Over the past six years, Bitcoin has seen its fair share of success, although some people might argue how important digital currency has become as of late. The main question companies and service providers should ask themselves is whether or not these disruptive solutions actively address and fix financial services in existence today. In some cases, the answer might be “not yet”.
When it comes to the traditional financial world as we know it, things will have to change sooner rather than later. Keeping up with the growing demand for new technologies and services is not an easy task, yet there are three main identifiers for financial institutions to address. Getting involved in blockchain technology development is not included in the list, as there is no real need to state the obvious.
There are many parallels to be drawn between the worlds of Bitcoin and FinTech. In fact, Bitcoin is its own form of FinTech and there are quite a few things both industries can learn from one another. Finding the perfect bank partner, for example, is a struggle experts in either industry are all too familiar with. There is a silver lining, however, as there are some steps companies can take to smooth the process.
In the FinTech sector, there is no clear industry leader just yet, as the playing field is wide open for participants from all over the world. Certain areas are destined to do better than others, such as London, Silicon Valley, and the entire country of India. One city most people tend to overlook is Dublin, Ireland, where the FinTech sector is booming despite its challenges.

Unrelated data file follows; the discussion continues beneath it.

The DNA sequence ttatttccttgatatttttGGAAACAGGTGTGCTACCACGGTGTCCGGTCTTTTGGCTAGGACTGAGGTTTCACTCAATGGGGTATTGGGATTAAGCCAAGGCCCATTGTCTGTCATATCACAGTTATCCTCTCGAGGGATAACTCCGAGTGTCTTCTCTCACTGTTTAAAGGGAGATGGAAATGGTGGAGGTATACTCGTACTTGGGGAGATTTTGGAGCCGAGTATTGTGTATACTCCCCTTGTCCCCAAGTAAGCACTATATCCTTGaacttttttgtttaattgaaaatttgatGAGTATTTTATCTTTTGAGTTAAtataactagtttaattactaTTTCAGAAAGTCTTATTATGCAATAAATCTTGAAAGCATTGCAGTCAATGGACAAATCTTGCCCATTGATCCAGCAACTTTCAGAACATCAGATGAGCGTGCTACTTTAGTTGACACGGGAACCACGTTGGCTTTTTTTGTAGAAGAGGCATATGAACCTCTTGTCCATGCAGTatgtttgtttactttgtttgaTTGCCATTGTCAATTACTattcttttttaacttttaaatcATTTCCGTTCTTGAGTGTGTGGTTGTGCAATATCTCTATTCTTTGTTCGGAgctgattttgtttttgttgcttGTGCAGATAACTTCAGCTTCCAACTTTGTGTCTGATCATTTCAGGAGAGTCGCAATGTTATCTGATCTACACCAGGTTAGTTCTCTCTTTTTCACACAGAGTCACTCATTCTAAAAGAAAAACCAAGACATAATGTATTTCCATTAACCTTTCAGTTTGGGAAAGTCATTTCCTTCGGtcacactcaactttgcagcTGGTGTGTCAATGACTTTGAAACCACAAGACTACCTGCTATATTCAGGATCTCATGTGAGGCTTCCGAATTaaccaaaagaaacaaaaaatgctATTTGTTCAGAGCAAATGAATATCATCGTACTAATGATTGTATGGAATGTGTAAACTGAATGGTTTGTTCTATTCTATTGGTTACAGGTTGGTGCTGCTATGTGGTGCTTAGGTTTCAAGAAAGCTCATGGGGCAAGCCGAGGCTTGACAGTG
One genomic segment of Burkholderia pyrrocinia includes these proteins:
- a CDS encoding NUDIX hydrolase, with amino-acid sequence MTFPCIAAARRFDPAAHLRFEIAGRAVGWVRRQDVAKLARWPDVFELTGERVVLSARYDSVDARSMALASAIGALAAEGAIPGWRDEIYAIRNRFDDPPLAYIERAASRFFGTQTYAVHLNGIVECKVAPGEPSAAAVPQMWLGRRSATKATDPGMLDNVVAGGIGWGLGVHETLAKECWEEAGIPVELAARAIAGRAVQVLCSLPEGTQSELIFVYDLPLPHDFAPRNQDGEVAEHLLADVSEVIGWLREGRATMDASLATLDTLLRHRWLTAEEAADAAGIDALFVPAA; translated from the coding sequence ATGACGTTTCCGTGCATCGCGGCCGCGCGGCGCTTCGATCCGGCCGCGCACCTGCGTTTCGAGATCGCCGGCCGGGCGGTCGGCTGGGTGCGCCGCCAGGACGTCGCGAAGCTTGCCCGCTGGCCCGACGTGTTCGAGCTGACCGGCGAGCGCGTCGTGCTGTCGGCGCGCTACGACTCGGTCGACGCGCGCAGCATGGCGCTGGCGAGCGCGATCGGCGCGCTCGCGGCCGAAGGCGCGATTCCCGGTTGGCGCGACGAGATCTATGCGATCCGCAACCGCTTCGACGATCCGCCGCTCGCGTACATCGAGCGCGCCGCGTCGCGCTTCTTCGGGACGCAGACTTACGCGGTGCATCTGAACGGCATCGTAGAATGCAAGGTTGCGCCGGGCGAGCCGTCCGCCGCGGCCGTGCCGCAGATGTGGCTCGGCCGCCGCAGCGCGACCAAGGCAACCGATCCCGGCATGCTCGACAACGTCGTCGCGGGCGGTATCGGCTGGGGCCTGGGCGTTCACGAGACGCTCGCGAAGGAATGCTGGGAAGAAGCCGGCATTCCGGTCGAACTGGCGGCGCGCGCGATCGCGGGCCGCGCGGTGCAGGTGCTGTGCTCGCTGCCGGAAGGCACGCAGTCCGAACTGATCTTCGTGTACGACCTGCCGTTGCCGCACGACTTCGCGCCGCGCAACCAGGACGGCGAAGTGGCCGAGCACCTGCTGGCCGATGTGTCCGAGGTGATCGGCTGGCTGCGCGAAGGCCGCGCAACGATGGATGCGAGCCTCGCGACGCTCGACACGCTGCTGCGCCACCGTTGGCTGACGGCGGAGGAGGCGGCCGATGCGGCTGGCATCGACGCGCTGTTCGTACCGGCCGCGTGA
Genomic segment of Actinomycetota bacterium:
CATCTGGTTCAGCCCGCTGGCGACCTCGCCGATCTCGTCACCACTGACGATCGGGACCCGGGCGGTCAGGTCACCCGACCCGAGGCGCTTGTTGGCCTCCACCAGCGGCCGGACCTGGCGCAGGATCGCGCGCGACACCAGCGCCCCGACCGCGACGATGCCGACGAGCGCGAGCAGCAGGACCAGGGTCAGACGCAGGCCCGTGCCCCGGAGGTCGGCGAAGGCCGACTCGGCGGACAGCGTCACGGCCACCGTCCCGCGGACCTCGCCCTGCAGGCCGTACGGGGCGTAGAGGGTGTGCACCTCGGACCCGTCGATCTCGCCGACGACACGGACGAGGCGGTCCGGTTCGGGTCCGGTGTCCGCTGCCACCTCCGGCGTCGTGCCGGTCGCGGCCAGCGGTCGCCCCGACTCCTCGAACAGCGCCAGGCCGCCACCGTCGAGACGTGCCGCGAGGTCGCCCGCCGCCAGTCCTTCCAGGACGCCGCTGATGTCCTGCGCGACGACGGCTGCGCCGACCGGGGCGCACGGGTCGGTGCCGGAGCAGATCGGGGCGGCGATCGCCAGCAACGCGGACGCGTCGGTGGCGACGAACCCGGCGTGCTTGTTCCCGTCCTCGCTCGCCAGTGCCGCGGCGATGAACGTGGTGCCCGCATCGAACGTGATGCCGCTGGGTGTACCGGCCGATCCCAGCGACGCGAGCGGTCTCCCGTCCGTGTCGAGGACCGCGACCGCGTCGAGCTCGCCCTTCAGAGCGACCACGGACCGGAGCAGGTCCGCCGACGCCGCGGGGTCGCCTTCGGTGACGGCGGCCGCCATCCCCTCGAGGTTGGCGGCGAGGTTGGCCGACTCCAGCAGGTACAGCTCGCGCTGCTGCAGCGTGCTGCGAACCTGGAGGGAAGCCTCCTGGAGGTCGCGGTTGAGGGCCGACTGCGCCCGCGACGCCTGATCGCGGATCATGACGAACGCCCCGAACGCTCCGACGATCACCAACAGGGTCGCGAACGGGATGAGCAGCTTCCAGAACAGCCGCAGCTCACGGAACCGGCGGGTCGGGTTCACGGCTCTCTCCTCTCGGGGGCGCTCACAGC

As much as digital currency enthusiasts would like to steer away from the banking system as we know it today, collaboration between both worlds will be quite important for the foreseeable future. Even Santander’s, Mariana Belinsky, seems to think along those lines. Any innovation in the Fintech industry will need some form of support by traditional financial institutions and Bitcoin – or Ripple, in this case – are no exception.
One of the most interesting aspects of conferences like Web Summit is the handful of startups that manage to win an award during the event. This “vote of confidence” can be the start of a great future for these new companies. One of those companies is Remittio, a global encrypted banking alternative founded by Michael Taggart and Mark Lyford.
The financial sector as we know it has undergone many changes over this last 12 months. Even though there has been a disturbing lack of innovation from within the sector itself, the accelerated development of new technologies is making up for that. If all things go to plan, technology firms will be able to offer access to the payments system without relying on larger banks.
Make sure to read: NairaEx Aims To Restore Bitcoin’s Prestige in Nigeria
Traditional financial institutions are slowly starting to realize they have to innovate their business model, or risk becoming obsolete. Sending money around the world at these ridiculous charges, not to mention the amount of time it takes a transfer to complete, is no longer acceptable. TransferWise, a London-based money transfer startup, might be bringing something new to the table.
Increasing the layers of security associated with the most popular traditional payment methods is a something that is drastically needed. Credit cards were never designed to be used on the Internet, where they are prone to theft, chargebacks, and fraud. MasterCard, one of the world’s leading credit card issuers, is rolling out quite a few different card security measures, designed specifically for the e-commerce sector.
Make sure to read: Stampery Creates Legal Use Cases For Blockchain Technology
One of the main concerns regarding Bitcoin is the current price volatility. As a result, merchants are not keen on denominating prices in Bitcoin value and offer the customer a conversion from fiat value to Bitcoin value during checkout. Once a payment has been received in Bitcoin; it will most likely be converted to fiat currency immediately. But that situation could be about to change, assuming banks will embrace permissionless blockchains.